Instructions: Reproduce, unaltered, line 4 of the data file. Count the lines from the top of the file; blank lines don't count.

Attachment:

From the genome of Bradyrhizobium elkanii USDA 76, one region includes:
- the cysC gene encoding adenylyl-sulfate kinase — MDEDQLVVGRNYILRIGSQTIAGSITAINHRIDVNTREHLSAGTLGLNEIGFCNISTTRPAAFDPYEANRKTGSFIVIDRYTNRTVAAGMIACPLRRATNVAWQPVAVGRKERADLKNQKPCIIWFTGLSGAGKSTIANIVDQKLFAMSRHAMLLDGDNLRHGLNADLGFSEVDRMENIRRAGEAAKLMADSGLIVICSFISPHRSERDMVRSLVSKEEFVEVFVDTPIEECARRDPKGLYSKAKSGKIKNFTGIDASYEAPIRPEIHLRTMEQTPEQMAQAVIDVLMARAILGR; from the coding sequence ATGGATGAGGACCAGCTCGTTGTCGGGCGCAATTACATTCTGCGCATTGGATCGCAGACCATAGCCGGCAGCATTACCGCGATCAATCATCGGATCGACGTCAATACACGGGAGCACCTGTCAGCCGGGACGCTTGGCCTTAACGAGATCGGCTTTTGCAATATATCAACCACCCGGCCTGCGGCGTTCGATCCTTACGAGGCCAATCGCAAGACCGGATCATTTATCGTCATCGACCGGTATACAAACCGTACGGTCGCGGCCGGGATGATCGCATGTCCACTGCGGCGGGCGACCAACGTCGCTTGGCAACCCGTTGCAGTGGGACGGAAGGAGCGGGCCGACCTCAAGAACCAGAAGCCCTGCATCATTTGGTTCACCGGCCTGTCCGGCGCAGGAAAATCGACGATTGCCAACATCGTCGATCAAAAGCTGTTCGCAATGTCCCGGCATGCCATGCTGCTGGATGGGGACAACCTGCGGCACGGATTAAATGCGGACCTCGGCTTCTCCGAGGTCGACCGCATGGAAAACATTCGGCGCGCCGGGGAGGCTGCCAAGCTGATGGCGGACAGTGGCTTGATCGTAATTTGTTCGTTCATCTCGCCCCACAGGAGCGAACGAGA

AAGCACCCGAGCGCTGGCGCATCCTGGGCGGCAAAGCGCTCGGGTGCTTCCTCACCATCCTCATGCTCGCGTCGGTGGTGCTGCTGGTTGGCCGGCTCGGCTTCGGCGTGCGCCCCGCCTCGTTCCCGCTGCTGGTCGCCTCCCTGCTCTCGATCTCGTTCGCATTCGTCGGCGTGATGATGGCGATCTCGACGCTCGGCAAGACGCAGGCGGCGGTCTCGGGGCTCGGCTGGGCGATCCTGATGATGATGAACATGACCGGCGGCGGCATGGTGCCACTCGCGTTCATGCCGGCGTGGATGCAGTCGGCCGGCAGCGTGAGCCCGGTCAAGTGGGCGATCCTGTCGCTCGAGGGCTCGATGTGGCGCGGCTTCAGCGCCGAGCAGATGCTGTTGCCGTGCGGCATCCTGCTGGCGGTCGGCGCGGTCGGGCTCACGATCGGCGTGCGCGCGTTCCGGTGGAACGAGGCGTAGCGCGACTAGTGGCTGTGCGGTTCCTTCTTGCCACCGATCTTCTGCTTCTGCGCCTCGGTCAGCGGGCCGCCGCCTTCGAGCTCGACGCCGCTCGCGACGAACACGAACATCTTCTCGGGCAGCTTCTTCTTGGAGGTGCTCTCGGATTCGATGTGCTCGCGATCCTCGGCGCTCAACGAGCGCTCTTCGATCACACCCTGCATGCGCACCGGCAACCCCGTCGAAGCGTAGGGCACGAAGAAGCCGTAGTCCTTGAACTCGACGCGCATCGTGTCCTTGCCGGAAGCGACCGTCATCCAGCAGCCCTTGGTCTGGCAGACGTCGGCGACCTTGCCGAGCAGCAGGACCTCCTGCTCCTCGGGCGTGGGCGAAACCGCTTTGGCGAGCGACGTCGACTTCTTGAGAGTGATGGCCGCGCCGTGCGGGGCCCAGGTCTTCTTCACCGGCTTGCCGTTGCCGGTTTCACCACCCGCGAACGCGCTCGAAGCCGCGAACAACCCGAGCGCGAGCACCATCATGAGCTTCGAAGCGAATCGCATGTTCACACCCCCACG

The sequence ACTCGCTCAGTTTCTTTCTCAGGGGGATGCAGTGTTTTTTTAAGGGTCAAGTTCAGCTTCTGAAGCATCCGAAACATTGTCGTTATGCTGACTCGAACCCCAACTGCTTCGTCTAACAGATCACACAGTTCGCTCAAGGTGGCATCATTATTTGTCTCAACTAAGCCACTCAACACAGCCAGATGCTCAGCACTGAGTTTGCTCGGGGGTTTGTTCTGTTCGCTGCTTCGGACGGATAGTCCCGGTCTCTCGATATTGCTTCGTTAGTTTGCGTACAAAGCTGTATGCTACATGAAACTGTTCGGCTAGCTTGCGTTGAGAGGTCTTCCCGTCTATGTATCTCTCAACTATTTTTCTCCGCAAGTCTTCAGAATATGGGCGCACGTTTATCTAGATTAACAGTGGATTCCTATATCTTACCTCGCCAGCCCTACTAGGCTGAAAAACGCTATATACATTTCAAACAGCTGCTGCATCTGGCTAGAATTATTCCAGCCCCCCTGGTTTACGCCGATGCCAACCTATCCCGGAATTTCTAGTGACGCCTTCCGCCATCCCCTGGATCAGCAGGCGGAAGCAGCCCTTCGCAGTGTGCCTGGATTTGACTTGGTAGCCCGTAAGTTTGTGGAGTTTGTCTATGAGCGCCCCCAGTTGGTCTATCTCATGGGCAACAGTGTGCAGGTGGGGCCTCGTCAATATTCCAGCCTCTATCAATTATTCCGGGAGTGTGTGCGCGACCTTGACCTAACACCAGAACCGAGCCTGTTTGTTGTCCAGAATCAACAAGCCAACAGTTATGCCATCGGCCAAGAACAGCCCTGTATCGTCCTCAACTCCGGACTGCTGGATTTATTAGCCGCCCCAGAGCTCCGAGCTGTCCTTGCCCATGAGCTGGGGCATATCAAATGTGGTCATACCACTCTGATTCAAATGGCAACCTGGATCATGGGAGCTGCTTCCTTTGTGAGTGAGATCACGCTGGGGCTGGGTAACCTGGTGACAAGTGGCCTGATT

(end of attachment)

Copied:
The sequence ACTCGCTCAGTTTCTTTCTCAGGGGGATGCAGTGTTTTTTTAAGGGTCAAGTTCAGCTTCTGAAGCATCCGAAACATTGTCGTTATGCTGACTCGAACCCCAACTGCTTCGTCTAACAGATCACACAGTTCGCTCAAGGTGGCATCATTATTTGTCTCAACTAAGCCACTCAACACAGCCAGATGCTCAGCACTGAGTTTGCTCGGGGGTTTGTTCTGTTCGCTGCTTCGGACGGATAGTCCCGGTCTCTCGATATTGCTTCGTTAGTTTGCGTACAAAGCTGTATGCTACATGAAACTGTTCGGCTAGCTTGCGTTGAGAGGTCTTCCCGTCTATGTATCTCTCAACTATTTTTCTCCGCAAGTCTTCAGAATATGGGCGCACGTTTATCTAGATTAACAGTGGATTCCTATATCTTACCTCGCCAGCCCTACTAGGCTGAAAAACGCTATATACATTTCAAACAGCTGCTGCATCTGGCTAGAATTATTCCAGCCCCCCTGGTTTACGCCGATGCCAACCTATCCCGGAATTTCTAGTGACGCCTTCCGCCATCCCCTGGATCAGCAGGCGGAAGCAGCCCTTCGCAGTGTGCCTGGATTTGACTTGGTAGCCCGTAAGTTTGTGGAGTTTGTCTATGAGCGCCCCCAGTTGGTCTATCTCATGGGCAACAGTGTGCAGGTGGGGCCTCGTCAATATTCCAGCCTCTATCAATTATTCCGGGAGTGTGTGCGCGACCTTGACCTAACACCAGAACCGAGCCTGTTTGTTGTCCAGAATCAACAAGCCAACAGTTATGCCATCGGCCAAGAACAGCCCTGTATCGTCCTCAACTCCGGACTGCTGGATTTATTAGCCGCCCCAGAGCTCCGAGCTGTCCTTGCCCATGAGCTGGGGCATATCAAATGTGGTCATACCACTCTGATTCAAATGGCAACCTGGATCATGGGAGCTGCTTCCTTTGTGAGTGAGATCACGCTGGGGCTGGGTAACCTGGTGACAAGTGGCCTGATT